Unpleasant vaginal odor is not an uncommon problem for women. It is frequently due to an overgrowth of vaginal organisms. The unpleasant smell is often most noticeable following sexual relations and may be accompanied by vaginal itching, irritation and discharge. There are a number of possible causes of vaginal odor.
According to the Centers for Disease Control and Prevention, bacterial vaginosis (BV), also known as bacterial overgrowth, is the number-one cause of vaginal odor in premenopausal women. Bacterial vaginosis produces a fishy-smelling vaginal discharge that's due to an excessive growth of normal vaginal bacteria. The cause of BV remains unclear, but it appears douching and /or having a new sexual partner or multiple sex partners may place women at a higher risk.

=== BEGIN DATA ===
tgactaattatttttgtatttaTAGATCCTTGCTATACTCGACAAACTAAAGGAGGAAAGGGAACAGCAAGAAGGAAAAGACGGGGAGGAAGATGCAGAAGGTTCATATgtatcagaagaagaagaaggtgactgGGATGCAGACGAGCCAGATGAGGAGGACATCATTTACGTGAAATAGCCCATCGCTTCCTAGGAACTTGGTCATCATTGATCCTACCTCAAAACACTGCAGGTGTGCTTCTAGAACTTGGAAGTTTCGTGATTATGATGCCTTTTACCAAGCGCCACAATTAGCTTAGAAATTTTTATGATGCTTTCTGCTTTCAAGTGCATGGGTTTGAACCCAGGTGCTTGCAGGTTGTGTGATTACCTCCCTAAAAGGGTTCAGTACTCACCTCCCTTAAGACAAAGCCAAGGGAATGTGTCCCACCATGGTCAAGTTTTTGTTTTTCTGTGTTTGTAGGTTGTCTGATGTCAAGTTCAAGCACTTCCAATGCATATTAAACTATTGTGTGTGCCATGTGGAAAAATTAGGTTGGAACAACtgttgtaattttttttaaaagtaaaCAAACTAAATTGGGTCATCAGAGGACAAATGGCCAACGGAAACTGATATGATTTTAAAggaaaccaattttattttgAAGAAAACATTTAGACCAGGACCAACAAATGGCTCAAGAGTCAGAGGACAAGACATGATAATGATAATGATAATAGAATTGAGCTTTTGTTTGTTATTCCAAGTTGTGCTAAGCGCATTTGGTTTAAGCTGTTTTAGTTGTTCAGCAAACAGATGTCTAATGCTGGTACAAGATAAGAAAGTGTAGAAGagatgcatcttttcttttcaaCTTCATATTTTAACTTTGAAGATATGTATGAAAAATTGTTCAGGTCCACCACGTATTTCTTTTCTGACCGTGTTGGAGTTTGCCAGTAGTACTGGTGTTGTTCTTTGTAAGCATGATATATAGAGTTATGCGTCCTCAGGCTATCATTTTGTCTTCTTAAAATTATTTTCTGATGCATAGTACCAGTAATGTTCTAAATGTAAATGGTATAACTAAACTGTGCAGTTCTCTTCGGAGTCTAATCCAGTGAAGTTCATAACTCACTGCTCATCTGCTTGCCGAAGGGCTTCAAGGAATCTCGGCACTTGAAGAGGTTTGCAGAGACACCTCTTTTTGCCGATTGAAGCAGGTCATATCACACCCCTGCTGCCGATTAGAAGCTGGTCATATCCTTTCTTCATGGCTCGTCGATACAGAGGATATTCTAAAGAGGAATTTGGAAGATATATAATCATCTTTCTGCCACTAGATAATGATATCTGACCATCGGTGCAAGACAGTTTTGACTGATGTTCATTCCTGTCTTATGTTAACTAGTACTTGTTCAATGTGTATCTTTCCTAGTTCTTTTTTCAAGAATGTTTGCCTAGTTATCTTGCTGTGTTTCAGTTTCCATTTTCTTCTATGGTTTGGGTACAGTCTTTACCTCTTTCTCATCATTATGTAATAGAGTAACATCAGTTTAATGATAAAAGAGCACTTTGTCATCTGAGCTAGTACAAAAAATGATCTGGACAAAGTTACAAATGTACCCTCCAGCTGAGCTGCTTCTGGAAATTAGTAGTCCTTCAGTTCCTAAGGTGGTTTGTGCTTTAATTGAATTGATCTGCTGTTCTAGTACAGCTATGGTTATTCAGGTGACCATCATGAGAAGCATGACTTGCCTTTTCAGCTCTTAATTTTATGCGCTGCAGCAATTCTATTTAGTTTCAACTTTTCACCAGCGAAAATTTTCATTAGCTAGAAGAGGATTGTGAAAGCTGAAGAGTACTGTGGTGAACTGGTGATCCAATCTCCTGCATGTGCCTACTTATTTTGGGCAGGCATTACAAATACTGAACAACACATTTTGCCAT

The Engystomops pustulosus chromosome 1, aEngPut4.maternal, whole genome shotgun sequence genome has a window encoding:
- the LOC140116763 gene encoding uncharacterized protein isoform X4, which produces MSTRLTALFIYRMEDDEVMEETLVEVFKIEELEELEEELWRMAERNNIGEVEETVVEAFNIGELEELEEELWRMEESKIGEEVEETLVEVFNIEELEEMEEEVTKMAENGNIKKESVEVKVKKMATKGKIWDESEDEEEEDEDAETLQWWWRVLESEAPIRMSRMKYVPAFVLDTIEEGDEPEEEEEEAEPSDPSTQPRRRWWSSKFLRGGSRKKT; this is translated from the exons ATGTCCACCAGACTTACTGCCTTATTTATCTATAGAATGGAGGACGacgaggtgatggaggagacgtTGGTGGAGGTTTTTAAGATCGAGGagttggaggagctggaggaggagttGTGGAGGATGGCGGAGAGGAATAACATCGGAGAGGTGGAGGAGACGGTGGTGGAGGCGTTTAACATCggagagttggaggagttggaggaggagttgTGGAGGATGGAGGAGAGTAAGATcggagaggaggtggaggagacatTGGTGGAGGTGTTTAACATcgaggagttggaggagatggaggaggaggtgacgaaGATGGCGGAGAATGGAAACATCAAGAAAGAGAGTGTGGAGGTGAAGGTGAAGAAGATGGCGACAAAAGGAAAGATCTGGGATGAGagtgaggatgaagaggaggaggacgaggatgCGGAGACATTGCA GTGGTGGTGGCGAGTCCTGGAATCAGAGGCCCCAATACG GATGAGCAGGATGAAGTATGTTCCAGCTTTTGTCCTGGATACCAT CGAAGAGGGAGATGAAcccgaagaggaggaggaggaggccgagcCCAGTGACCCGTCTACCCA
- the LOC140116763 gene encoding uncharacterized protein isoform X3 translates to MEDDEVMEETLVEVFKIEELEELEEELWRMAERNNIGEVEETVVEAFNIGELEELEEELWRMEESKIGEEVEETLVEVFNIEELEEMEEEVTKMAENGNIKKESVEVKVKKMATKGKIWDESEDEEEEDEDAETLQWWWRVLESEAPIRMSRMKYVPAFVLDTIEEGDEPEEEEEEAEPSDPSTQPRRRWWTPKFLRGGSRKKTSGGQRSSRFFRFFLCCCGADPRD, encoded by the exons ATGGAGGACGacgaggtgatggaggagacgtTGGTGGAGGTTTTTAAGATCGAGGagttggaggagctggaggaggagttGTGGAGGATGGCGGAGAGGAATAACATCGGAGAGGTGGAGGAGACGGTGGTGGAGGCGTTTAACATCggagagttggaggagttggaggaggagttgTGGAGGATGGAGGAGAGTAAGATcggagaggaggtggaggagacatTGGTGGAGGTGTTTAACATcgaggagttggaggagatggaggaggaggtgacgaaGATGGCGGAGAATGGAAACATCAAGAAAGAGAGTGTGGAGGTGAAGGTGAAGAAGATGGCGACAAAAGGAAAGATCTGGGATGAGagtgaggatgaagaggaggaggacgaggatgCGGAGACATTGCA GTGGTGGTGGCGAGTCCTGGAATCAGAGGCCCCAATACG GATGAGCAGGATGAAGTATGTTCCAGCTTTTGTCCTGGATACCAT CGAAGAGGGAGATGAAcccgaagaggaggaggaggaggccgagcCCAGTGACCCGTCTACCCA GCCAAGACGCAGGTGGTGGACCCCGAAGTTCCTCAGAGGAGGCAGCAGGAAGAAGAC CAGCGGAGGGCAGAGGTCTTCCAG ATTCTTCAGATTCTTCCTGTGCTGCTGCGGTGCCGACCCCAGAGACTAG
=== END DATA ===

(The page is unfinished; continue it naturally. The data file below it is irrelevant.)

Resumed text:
Vulvovaginitis is another very common reason for vaginal odor. Vulvovaginitis is an infection or inflammation of the vagina and vulva (external parts of the female genitalia). It can be caused by certain sexually transmitted diseases as well as allergens, bacteria, yeasts, viruses, and simple poor hygiene.
Other Common Causes
There are a number of other reasons for vaginal odor. Pelvic inflammatory disease (PID) is an infection of the reproductive organs that typically develops when sexually transmitted bacteria travels from the vagina into the upper genital tract. The symptoms of PID include an unpleasant odor and vaginal discharge.
Yeast infections, chlaymdia (bacterial infection that spreads via sexual contact) and the sexually transmitted bacterium gonorrhea can all produce a vaginal odor.
In rare cases an irregular connection between your rectum and vagina (rectovaginal fistula) can cause the contents of your bowels to seep from the fistula and, as a result, gas or stool may pass through your vagina. Both cervical and vaginal cancer can cause a displeasing odor. A tampon inadvertently left in your vagina also will cause a foul odor.